Lizzy Winstone, PhD (Population Health Sciences, University of Bristol, UK), shares the unique risks and benefits of digital media use for youth suffering from depression at #AskTheExperts webinar “Depression: Youth Mental Health and Digital Media” on October 18, 2023.
Read the Video Transcript
[Dr. Lizzie Winstone] Seeking social connection online is a common motivation for most people to use social media. But for those who might be struggling with their mental health, online forums and peer- peer feedback can be a really important source of support. For those who self-harm however, there can be a risk of self-harm getting normalized through discussions on these forums, a risk that people can learn about new methods of self-harm, and a risk of being inadvertently exposed to triggering material. Passive social media use, so that’s listening to music, watching videos, etcetera is commonly reported as a form of coping with distress or self-harm urges by means of a kind of temporary distraction or escape. Evidence suggests that many young people, but especially those with mental health difficulties, can struggle to self-regulate their social media use. Sometimes describing themselves as feeling “addicted.” It is worth bearing in mind, though, that those with depression may also be more inclined to ruminate or kind of more overestimate their own screen time.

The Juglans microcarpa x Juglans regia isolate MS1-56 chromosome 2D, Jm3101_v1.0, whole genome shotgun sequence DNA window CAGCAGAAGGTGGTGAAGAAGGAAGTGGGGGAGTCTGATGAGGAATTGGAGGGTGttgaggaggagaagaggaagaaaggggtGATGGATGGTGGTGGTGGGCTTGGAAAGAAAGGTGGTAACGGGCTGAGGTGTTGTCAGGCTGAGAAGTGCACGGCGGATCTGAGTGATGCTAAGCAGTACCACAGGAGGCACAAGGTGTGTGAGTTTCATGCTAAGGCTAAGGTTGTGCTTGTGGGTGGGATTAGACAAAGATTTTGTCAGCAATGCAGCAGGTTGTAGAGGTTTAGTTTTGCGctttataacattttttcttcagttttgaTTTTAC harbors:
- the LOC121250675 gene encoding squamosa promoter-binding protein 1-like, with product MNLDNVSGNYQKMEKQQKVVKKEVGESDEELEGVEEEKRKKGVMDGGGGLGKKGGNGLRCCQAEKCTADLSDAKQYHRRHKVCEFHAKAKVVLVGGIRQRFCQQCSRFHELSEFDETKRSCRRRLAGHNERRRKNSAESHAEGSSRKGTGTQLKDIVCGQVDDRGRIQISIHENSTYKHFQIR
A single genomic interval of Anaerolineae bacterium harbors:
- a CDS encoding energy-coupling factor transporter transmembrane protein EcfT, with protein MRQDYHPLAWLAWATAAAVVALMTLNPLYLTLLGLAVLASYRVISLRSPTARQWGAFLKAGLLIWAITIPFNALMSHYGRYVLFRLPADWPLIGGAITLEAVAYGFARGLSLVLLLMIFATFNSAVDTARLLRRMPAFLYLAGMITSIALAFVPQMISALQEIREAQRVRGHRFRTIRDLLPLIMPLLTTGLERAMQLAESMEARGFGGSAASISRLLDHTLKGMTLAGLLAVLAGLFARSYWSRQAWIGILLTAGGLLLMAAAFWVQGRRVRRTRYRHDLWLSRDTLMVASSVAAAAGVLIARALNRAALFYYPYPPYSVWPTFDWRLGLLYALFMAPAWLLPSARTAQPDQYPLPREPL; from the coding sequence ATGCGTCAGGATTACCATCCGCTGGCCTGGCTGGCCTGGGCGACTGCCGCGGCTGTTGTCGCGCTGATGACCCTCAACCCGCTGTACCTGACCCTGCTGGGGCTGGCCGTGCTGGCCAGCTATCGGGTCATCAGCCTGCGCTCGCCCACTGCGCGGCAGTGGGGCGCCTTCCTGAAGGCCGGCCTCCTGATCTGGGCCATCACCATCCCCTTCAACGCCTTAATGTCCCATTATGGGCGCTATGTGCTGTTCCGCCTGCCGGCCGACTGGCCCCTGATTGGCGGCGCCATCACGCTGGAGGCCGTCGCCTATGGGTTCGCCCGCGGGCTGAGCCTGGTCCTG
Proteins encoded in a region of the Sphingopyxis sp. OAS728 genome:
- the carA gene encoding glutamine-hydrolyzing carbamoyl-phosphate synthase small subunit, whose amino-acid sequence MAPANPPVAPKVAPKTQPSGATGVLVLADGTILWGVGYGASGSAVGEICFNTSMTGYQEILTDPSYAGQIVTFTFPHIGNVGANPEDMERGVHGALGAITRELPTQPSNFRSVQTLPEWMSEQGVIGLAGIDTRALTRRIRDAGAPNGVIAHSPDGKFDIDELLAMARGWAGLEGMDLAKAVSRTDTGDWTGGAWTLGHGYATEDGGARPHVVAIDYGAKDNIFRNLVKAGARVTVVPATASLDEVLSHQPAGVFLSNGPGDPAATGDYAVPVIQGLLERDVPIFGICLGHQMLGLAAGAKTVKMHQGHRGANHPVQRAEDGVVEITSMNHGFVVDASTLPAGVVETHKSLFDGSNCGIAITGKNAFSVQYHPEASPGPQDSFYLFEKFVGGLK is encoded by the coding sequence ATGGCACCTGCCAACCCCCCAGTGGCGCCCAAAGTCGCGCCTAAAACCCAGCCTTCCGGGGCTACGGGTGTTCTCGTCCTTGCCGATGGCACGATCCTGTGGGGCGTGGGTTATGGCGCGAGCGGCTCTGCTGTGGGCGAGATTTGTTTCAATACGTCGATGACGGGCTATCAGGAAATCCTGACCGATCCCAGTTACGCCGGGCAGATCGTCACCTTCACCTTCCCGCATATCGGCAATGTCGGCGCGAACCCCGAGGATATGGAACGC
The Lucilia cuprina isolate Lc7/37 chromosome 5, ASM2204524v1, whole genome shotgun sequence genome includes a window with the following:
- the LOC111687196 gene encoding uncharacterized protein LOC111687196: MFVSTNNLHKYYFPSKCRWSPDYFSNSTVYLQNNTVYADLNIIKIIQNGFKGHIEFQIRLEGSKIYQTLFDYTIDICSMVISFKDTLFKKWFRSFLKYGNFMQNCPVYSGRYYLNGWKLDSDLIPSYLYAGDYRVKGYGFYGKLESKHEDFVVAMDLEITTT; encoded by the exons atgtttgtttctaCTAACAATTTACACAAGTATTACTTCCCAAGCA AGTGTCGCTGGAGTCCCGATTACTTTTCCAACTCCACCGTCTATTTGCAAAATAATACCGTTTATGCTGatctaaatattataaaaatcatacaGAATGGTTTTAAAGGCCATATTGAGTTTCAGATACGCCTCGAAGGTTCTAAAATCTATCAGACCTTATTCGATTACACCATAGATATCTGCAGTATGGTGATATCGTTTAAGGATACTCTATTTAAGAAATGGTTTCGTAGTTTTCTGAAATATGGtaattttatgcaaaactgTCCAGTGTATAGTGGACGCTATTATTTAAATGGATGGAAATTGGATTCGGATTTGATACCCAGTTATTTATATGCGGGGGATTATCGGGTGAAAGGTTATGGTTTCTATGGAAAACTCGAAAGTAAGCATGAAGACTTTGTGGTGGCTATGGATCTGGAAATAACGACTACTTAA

View full webinar
What relationship does digital media use have with depressive disorders in youth? Part two of a mental health series.
Mitch Prinstein, PhD, ABPP
Chief Science Officer, American Psychological Association
Vicki Harrison, MSW
Program Director, Center for Youth Mental Health and Wellbeing, Department of Psychiatry and Behavioral Sciences, Stanford University School of Medicine
Anne Maheux, PhD
Assistant Professor of Psychology and Neuroscience, The University of North Carolina at Chapel Hill; Winston Family Distinguished Fellow, Winston National Center on Technology Use, Brain, and Psychological Development
Janis Whitlock, PhD
Scientist Emerita, Cornell University; Founder and Director, Cornell Research Program on Self-Injury and Recovery
Lizzy Winstone, PhD
Population Health Sciences, University of Bristol, UK